Problem Definition Work Group
Members in attendance:
Welcome and Introductions
The meeting was called to order and introductions were made. Ms. Michels advised that Justice Tom Chambers, Mr. Kirk Johns, and Mr. Matt Fairbank would be speaking to the committee today.
A draft copy of the work group’s report was distributed—it is currently a compilation of all materials received from the committee members.
Overview of the Cost of Trial Court Functions
Mr. Johns gave a quick overview of this subject. He began by saying that Washington is out of sync with the national average. Fifteen percent of this state’s general fund is allocated to the courts; the local share is 85 percent. The national average is a state contribution of 45percent and local government contribution of 55 percent.
This information is from the Bureau of Justice Statistics (BJS) report on how the criminal justice system is funded. Washington State is 50th out of 50 states for state support of the trial courts and legal services. These numbers represent state funding for the courts and legal services which includes indigent defense and prosecution.
Mr. Johns provided additional information about court funding and revenues, although it is still in a draft form, he offered to provide this information to the committee when it is finalized if they would find it useful.
Dispute Resolution Centers
Mr. Matt Fairbank, Executive Director of the Dispute Resolution Center of Yakima and Kittitas Counties (DRC) gave a power point presentation about the DRCs in the state and their impact on the Washington State Court System.
As background, DRCs were authorized under RCW 7.75 originally in 1984 as part of the Court Improvement Act. Funding from the District Court filing fee was added in 1990 (this is approximately one-half of their funding). DRCs are authorized in 20 of Washington’s 39 counties; their services are confidential, voluntary and offered to clients regardless of ability to pay. They offer face-to-face mediation, telephone mediation, case intake and development, and they also refer clients to other resources.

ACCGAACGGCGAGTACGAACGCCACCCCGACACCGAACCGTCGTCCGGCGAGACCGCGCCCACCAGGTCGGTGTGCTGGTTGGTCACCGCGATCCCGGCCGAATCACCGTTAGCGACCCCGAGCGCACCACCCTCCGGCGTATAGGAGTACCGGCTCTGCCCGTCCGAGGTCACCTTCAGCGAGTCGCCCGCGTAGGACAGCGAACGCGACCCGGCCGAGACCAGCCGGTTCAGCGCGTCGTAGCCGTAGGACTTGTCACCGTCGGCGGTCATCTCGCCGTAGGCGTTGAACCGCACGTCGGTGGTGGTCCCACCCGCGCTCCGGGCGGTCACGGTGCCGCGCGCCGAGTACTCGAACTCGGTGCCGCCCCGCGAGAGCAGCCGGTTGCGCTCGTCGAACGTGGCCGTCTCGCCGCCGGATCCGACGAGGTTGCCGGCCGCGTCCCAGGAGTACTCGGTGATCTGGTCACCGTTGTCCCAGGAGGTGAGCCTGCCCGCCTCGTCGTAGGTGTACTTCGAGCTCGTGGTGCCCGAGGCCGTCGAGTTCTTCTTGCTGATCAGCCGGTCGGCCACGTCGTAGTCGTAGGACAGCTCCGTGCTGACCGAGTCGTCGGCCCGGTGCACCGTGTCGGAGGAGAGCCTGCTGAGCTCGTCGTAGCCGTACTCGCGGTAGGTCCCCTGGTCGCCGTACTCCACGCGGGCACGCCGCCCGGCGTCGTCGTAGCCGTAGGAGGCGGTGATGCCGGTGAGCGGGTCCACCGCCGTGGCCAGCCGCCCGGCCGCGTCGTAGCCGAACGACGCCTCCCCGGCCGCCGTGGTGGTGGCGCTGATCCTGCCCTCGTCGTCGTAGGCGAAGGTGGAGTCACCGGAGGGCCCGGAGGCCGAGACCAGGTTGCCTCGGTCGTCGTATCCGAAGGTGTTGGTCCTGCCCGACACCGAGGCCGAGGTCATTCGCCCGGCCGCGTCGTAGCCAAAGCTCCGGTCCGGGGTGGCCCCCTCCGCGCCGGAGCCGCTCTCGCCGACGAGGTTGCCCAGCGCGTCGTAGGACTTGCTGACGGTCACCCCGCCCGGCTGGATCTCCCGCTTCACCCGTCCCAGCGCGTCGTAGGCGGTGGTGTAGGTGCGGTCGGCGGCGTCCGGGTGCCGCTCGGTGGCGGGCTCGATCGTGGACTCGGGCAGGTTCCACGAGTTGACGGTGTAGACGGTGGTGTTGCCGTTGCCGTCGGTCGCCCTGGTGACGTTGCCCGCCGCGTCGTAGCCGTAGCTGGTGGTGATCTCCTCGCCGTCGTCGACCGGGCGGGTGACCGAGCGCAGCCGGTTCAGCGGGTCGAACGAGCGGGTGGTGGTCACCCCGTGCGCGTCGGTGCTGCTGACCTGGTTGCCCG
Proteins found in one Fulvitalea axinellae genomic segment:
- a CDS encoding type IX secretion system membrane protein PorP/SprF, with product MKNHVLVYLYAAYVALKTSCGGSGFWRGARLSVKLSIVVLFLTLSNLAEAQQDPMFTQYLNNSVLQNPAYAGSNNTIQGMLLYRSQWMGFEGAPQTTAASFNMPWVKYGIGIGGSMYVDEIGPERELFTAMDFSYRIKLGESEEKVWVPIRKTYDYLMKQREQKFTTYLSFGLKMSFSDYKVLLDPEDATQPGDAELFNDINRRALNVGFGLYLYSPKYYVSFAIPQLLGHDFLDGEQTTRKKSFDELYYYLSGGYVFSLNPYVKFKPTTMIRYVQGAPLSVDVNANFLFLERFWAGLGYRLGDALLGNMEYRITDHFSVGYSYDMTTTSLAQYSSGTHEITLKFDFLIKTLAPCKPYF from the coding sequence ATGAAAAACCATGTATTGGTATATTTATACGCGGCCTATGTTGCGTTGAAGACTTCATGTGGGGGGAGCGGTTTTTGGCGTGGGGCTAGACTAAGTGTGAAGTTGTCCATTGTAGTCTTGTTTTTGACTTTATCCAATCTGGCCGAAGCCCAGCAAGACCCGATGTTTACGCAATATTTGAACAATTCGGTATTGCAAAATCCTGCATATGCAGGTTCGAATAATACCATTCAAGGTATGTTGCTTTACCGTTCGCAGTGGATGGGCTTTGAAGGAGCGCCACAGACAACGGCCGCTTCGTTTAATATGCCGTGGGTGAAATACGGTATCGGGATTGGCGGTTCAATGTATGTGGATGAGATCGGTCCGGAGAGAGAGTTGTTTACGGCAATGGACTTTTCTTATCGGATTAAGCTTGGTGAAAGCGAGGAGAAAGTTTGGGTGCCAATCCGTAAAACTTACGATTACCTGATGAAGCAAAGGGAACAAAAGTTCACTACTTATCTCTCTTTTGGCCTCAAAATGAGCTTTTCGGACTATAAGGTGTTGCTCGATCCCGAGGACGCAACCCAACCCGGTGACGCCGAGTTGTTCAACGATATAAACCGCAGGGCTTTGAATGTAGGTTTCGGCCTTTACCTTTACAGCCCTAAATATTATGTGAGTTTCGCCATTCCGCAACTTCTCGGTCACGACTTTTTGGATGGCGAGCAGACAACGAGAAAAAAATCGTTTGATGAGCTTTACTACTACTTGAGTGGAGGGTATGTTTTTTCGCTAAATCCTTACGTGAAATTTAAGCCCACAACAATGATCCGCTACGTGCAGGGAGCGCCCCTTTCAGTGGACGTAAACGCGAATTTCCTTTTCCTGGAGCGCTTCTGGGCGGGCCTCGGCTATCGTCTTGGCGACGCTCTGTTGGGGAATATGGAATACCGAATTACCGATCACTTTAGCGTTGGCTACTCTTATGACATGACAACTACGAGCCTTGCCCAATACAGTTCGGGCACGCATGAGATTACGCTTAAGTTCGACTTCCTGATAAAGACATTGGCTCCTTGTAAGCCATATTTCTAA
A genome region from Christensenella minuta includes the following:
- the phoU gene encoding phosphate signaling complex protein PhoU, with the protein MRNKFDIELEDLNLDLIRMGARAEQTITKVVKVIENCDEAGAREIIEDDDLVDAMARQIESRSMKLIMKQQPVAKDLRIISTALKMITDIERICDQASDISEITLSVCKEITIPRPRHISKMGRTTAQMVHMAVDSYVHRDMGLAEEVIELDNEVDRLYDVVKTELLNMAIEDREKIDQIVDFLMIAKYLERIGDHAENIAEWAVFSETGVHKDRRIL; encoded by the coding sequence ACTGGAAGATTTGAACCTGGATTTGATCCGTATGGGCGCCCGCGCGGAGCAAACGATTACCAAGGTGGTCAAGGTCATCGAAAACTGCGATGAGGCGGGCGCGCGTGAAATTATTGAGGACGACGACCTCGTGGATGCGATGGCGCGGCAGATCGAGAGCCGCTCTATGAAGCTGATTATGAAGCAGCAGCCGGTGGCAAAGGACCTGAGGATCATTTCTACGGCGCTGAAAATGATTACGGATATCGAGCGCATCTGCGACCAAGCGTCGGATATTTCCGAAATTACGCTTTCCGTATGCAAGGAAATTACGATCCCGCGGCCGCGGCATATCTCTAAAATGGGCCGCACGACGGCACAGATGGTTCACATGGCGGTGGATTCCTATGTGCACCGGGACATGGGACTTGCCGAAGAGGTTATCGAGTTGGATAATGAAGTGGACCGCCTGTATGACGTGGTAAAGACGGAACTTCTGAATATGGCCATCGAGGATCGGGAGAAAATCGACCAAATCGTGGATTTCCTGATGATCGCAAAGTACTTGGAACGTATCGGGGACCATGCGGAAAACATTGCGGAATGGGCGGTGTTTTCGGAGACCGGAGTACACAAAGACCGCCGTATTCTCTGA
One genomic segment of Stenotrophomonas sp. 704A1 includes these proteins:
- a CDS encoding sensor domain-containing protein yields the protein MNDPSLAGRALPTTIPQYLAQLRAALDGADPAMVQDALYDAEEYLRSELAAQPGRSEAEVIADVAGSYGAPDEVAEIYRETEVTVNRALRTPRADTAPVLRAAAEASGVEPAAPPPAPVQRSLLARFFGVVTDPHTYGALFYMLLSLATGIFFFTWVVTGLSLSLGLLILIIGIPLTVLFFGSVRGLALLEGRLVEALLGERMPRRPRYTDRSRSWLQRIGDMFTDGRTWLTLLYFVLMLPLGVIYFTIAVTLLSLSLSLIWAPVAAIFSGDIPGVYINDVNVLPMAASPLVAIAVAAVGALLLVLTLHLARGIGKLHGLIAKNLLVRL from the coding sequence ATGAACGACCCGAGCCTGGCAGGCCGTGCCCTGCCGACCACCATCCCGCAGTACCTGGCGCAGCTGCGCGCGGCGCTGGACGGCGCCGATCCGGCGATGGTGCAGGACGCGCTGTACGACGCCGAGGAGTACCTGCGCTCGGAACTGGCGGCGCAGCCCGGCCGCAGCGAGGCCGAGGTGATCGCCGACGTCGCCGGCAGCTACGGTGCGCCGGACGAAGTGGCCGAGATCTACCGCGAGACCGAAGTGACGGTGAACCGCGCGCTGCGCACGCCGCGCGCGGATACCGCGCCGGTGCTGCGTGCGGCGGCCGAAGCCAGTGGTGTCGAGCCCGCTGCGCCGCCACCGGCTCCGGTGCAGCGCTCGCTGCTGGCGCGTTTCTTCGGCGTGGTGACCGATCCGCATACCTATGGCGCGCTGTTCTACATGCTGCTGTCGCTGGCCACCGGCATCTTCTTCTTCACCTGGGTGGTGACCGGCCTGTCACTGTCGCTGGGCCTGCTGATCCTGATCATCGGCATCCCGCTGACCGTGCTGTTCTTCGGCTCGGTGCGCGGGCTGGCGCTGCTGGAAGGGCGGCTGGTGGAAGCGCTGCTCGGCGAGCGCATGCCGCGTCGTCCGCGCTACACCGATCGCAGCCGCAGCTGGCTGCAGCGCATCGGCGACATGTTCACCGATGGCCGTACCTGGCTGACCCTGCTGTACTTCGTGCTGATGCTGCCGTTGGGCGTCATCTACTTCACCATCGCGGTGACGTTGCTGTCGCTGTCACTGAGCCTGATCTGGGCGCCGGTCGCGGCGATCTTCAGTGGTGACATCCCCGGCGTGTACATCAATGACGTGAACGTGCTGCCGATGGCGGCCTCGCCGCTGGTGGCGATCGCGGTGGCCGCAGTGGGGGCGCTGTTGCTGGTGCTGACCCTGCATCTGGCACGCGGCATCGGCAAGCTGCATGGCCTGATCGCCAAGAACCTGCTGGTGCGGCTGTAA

In 2002, Resolution Washington member DRCs assisted in 16,974 cases, mediating more than half of them. Thirty-seven percent of all non-small claims court cases are family-related cases which reduces the caseload of contested cases in Superior Court. Currently there is no filing fee mechanism that exists to support the DRCs’ positive impact on Superior Court.
Discussion about DRCs followed the presentation. It was noted that many of the cases filed in district court are done so by poorer individuals who end up shouldering the burden of the DRCs with their filing fees. It was also suggested that an additional section might be added to the report addressing additional fees to support dispute resolution.
The committee strategy regarding DRCs will be to add a section to the report that talks about how much the user fees can bear; and there is a need for an alternative funding source that’s adequate and stable. It should also be acknowledged that there needs to be a balance between district and superior court access—equalizing the fees.
Civil Equal Justice Task Force
Justice Tom Chambers spoke about the Civil Equal Justice Task Force, which was created by Supreme Court order. He began by reminding the committee that it is incumbent on the judicial branch to provide adequate access to the courts for everyone. “Unless we have equal justice for all, we don’t have justice at all.”